new work

My first illustration for The New York Times Sunday Book Review appeared this week (AD Nicholas Blechman), and it's a great review, so please read it, all about the "new domesticity." I am making pickles as we speak, so I knew of what I was drawing! Click on the drawing below to reach the review.

I also have had a few cartoons in The New Yorker since I last updated this site, of which I'm equally proud. Here is the latest:



There have been others, but you'll have to ask my Dad about them, he's keeping track. ;)


a propos of nada

Some true trials and tribulations from my garret-dwelling days, here, at thehairpin.com.


all the jobs I ever had brought me here

My latest essay at thehairpin.com is about all the jobs I had before becoming a cartoonist. Perhaps it'll give you hope, or steer you to a wise path...

Here's a teaser. Click on the image, or here, for the whole thing.


recipe comix at saveur.com

I had my "recipe comix" moment at saveur.com! Click on the excerpt below to get the whole strip.


"The Bir's"

My latest essay at The Hairpin, about the unique friendship between a man and some persistent birds.

Here's an excerpt:

One night in his Paris garden apartment, my best friend Juan was making me dinner (spaghetti with frankfurter rondelles, carrots, tomatoes, and onions, his specialty), and he told me that a bird had come to visit him the day before. He was puzzled that birds were always coming into his apartment from the garden. I explained to him that it was only to be expected: viewed from the garden, his place didn’t really seem to be inhabited by a human being at all. The back windows opened onto the garden at eye level — and by opened, I mean opened wide every morning, all year round, whatever the weather, because Juan believed in fresh air, and he never put the heat on.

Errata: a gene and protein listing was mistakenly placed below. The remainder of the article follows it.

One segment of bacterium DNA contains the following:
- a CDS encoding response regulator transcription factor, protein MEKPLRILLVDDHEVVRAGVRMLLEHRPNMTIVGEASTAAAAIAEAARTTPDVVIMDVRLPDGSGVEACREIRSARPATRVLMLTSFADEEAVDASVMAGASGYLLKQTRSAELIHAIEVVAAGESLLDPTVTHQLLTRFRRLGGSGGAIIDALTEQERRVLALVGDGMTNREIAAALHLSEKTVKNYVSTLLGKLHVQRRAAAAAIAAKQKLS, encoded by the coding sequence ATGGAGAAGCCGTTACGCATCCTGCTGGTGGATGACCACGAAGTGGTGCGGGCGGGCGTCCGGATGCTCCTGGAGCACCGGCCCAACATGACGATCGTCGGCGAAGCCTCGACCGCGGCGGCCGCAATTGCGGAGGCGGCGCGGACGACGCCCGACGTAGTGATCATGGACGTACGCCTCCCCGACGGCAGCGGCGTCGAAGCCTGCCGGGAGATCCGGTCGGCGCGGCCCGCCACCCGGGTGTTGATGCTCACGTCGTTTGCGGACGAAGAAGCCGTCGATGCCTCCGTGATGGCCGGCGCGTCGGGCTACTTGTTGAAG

One winter, Juan had my dog for the night. She gave him a fright in the morning when he had trouble waking her up from her curled up frozen torpor, and he was afraid to think what might have happened if he’d slept in. The apartment was very dark and very damp, the stone walls were raw, the ceiling beams were hung with spider webs, and there was practically no furniture. Clothing left in his closet for any length of time re-emerged covered in mold. The only reason Juan himself wasn’t continually covered in mildew was because for his birthday and for Christmas I always gave him a good supply of those little humidity-absorbing boxes that they sell in hardware stores.

The birds, starlings mostly, would peer into the gaping window from the garden tiles, cocking their little iridescent heads to the right and to the left, viewing it with each eye, intrigued, whistling in awe. Perhaps they mythologized it, telling tales to their hatchlings about the Forbidden Cavern at the foot of the garden. (read more)

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